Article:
The chapters of our textbook, America: A Narrative History, written by George Brown Tindall and David Emory Shi, takes us on a historical yet comparative journey of the road to war and what caused the American Revolution, an insight into the war itself, and a perception to what life was like in America after the war was over. The essays of the book, America Compared: American History in International Perspective, collected by Carl J. Guarneri gives us a global context and a comparison between the North and South Americas in the dividing issues of labor, slavery, taxes, politics, economy, liberty, and equality.
How far do you agree that the key factor influencing Richard Nixon’s election as President in 1968 and 1972 was the popularity of his policies on the Vietnam War? 30 marks
The time period of 1968 and 1974, putting the United States in a state of disarray. The focus was Nixon and his administration and how they would pull the U.S. out of such calamity. The war in Vietnam was a costly and unpopular war, causing massive inflation along with riots in the U.S. Another challenge faced was the energy crisis, in which the price for gas skyrocketed.This was do to America 's dependency on foreign oil from Arab nations.Ultimately the true challenge was stagflation the process were unemployment and Inflation were both rising, which shouldn 't really happen in a government. This essay will show how Nixon and his administration faced each of these problems and their overall effect.
Subsequently, not being satisfied with the actions that were being taken by President Dwight David Eisenhower’s administration, in the 1960s presidential election, the American electorate elected President John Fitzgerald Kennedy, a first-term Senator from Massachusetts over the incumbent Vice President of the United States of America under President Dwight David Eisenhower: Vice President Richard Milhous Nixon. A lecture from POSC 458 - the Vietnam Wars seems to indicate that Vice President Richard Milhous Nixon’s poor performance in the first televised presidential debates could have been just as consequential if not more, than a rejection of President Dwight David Eisenhower’s policies towards the Vietnam War by the voters as television
Seven Events That Made America America: And Proved That the Founding Fathers Were Right All Along is written by Larry Schweikart. Schweikart is an American historian as well as a professor of history at the University of Dayton. As a child he grew up in Arizona where he would later attend Arizona state university. While there, Schweikart completed an M.A. and later earned his Ph.D. in history from University of California, Santa Barbara in 1984. Schweikart has written over twenty books in his career including popular titles such as, “A Patriot’s History of the United States” and “48 Liberal Lies About American History.”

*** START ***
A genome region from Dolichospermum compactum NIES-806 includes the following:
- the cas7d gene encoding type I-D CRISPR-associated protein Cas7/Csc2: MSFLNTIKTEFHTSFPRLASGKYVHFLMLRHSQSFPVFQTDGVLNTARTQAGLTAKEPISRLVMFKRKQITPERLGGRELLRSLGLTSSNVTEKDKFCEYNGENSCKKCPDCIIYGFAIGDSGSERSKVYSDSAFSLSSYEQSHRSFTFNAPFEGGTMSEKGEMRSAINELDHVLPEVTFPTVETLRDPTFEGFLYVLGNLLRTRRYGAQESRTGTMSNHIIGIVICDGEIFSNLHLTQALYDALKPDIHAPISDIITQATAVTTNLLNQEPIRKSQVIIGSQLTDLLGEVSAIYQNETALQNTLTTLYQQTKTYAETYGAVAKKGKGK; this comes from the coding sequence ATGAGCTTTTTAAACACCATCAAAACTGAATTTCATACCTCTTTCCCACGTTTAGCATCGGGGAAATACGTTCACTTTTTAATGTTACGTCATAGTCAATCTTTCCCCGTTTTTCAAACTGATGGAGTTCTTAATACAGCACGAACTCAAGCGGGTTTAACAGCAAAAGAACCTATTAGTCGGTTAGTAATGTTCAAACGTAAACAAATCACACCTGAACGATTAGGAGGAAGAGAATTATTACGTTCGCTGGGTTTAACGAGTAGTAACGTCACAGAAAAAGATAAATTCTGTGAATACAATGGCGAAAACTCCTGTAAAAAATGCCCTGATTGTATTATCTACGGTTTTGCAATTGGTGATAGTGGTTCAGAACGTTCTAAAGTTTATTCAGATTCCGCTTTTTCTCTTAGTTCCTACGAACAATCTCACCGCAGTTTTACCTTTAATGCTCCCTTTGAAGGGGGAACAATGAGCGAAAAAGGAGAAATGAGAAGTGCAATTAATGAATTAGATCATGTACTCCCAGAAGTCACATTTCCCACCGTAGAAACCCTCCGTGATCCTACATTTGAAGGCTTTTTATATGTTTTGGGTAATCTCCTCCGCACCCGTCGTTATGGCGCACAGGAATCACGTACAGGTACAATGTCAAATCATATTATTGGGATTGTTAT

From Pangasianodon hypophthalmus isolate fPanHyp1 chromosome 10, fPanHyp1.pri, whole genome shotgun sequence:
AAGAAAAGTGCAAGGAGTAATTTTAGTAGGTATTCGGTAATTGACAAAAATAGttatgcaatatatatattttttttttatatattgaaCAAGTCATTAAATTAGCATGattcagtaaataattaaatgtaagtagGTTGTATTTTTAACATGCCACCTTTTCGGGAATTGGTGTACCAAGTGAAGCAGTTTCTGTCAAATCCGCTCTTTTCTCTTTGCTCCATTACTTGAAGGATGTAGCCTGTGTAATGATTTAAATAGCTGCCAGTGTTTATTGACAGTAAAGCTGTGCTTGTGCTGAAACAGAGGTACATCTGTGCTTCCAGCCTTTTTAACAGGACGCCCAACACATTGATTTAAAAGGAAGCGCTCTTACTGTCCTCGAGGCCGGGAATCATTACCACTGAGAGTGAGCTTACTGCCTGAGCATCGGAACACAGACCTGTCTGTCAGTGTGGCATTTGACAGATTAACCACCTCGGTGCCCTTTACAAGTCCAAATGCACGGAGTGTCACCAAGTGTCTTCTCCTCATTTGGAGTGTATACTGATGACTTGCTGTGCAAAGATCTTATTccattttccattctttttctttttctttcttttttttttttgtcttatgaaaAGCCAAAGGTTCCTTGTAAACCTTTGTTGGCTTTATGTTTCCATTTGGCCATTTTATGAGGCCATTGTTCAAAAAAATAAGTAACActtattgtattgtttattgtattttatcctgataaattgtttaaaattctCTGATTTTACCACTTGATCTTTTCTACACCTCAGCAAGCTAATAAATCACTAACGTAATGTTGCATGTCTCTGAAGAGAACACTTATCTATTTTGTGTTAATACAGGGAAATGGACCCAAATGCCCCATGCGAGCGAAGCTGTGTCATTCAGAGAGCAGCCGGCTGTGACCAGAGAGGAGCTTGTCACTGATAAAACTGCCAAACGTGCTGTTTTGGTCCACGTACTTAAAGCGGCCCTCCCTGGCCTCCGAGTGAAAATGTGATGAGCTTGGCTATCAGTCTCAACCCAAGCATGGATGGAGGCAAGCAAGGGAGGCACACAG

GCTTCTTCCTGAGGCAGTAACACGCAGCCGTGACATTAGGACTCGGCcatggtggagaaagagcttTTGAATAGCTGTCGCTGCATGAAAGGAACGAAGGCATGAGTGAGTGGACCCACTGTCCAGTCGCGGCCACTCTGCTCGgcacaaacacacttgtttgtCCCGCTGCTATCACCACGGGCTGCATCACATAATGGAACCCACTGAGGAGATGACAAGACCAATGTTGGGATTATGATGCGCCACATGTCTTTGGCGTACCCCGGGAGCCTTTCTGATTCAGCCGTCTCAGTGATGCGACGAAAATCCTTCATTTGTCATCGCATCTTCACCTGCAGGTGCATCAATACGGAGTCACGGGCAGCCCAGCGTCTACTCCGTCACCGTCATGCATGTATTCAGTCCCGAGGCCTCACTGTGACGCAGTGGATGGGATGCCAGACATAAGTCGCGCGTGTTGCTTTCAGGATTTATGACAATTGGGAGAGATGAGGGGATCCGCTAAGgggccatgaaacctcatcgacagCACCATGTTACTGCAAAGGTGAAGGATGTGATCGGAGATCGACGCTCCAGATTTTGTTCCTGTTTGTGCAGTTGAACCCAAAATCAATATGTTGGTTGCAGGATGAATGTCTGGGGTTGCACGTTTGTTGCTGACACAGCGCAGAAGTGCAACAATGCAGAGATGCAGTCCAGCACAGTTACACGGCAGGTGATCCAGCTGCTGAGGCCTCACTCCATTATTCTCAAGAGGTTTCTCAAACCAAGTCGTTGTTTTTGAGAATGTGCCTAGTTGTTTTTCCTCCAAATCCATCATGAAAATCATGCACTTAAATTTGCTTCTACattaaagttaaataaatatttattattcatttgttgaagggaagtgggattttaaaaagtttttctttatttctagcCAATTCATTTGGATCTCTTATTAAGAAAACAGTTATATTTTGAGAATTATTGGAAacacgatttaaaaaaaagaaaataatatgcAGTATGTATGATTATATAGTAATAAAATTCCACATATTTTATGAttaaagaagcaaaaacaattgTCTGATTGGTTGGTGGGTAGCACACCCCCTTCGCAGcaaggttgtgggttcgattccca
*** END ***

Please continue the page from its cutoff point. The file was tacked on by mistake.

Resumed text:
Taken Hostage tells the story of the Iran hostage crisis lasting from November of 1979 to the day Reagan’s inauguration. During this period of time, sixty six Americans were held in captivity by Students Following the Line of Imam after the United States allowed the Shah to undergo medical treatment amidst the Iranian revolution. Americans, after a tough decade of inflation, gas shortages, lack of trust in the government, and the defeat in Vietnam were yet again brought into a situation in which required their complete faith that the Carter administration would save the captives. The hostage crisis was a complete shock to the American people in addition to the heightened tensions because of economic decline, government mistrust, and energy
Nixon’s presidency is considered very controversial and people have widely different opinions about whether or not he was a good president. During his regime he established many important policies and political reforms, some of which still affect the U.S. today. However, at some point the seriousness and amount of his mistakes outweighed his accomplishments, leading him to be the first and so far only president to resign from office. After years and with the information that has been made available for public today, become all Nixon’s hidden and less hidden fails as clear as the countryside sky.